Patients who had their blood sugar tested at Rockland Psychiatric Center last year are being advised to get tested for possible exposure to hepatitis B, hepatitis C and HIV after an investigation found that finger stick pens were being used on more than one patient, state health officials said Tuesday.
The investigation was launched after a patient who was treated last summer at Rockland Psychiatric Center tested positive for hepatitis B, according to the Department of Health.
Investigators found that finger stick pens were being used on more than one patient. The pens are used to get a drop of blood for checking patients' blood sugar levels.
The lancet sharp part of the pen with the needle was not used for more than one patient, but blood can contaminate the barrel of the device. There is a risk of spreading infections when any part of the pen is used for more than one patient, the state said in a press release.
The investigation discovered that a second patient with chronic hepatitis B had been treated at the center as the same time as the first patient. The viruses of the two patients were identical, according to a analysis performed by the Centers for Disease Control in Atlanta.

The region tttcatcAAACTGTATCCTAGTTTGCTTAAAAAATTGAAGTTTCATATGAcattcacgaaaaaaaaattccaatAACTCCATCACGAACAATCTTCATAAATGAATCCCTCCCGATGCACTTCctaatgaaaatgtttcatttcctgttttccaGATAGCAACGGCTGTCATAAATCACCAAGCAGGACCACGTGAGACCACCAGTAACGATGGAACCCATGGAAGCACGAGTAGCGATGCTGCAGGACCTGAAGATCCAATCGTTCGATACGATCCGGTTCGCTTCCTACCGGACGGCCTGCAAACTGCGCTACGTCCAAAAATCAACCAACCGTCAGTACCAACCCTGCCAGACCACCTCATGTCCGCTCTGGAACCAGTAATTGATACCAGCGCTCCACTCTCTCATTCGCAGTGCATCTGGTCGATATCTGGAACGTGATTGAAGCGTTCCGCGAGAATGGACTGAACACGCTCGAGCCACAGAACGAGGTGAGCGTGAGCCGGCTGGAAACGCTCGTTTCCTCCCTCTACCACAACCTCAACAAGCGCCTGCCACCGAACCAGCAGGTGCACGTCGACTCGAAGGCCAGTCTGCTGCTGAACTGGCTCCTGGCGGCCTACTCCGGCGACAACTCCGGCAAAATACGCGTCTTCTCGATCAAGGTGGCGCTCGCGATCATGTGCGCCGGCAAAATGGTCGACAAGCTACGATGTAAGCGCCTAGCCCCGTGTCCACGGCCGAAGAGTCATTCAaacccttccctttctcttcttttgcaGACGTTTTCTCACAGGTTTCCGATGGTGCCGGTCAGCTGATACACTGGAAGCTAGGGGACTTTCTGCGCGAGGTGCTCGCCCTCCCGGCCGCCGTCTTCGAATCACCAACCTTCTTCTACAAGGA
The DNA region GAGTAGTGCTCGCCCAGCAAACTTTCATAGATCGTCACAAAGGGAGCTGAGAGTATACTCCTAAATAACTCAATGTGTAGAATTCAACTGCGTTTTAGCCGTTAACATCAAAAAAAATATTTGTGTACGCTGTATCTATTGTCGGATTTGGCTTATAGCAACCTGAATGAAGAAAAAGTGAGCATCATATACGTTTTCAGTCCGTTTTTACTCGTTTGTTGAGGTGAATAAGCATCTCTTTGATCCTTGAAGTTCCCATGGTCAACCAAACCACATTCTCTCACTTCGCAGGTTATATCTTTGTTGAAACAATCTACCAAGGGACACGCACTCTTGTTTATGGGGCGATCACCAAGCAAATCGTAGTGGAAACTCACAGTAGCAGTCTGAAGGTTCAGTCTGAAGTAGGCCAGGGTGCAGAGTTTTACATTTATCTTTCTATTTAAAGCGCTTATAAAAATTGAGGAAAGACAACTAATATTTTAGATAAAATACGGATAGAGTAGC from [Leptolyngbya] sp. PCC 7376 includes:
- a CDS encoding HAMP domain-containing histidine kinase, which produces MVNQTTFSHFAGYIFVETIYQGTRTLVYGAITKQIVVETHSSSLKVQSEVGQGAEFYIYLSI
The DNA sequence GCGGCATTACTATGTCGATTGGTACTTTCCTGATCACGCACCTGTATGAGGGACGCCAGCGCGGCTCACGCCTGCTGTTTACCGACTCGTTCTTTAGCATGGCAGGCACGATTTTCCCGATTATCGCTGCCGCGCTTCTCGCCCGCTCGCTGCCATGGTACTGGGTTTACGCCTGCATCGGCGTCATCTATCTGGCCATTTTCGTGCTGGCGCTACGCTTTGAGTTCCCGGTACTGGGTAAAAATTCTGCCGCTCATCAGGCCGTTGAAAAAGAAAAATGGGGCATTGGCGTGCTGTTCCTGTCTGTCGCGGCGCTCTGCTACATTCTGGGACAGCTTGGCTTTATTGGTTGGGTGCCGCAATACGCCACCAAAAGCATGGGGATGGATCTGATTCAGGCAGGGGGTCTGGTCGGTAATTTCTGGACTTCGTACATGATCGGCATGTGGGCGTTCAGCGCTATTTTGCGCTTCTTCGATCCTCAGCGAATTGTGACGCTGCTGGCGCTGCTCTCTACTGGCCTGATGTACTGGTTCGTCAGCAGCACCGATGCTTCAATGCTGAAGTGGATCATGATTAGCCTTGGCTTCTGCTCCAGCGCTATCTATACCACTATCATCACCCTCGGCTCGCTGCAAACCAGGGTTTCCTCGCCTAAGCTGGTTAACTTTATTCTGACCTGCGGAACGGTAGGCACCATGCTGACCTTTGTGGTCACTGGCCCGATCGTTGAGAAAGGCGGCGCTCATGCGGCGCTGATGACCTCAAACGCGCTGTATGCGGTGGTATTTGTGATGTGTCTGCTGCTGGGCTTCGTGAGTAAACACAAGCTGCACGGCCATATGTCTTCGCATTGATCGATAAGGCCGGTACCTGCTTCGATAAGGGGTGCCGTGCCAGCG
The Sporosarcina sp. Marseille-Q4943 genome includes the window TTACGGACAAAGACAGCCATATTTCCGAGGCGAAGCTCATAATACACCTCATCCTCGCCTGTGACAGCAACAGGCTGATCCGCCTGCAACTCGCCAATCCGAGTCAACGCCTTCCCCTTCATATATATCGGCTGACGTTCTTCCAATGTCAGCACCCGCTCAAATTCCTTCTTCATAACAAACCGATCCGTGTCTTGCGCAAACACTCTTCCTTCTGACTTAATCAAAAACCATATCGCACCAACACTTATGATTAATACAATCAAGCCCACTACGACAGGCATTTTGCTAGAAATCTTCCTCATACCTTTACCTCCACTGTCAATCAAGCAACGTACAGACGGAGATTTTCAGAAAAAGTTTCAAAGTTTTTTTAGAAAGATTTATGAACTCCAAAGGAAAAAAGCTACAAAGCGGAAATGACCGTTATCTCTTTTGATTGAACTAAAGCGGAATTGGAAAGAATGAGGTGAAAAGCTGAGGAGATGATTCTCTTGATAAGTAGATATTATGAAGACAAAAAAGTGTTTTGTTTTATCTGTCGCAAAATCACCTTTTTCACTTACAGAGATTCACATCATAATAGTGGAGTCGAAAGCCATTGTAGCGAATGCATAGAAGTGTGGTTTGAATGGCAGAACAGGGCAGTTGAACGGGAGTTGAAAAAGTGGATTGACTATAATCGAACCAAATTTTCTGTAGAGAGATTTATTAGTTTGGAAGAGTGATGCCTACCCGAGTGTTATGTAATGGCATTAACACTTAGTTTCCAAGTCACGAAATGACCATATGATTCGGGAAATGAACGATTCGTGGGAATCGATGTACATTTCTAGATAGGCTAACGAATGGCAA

Both patients had received finger sticks with a shared pen while at Rockland Psychiatric Center; however, investigators could not determine with certainty that the infection was transmitted by use of a pen.
Hepatitis B virus can be transmitted by blood-to-blood or blood-to-mucous membrane exposure, or by sexual contact, state officials aid.
The Department of Health said no other cases have been found, but the recommendation of testing is standard procedure after such an incident.
Patients with questions can call Rockland Psychiatric Center toll-free at 1-888-240-5805 during regular business hours.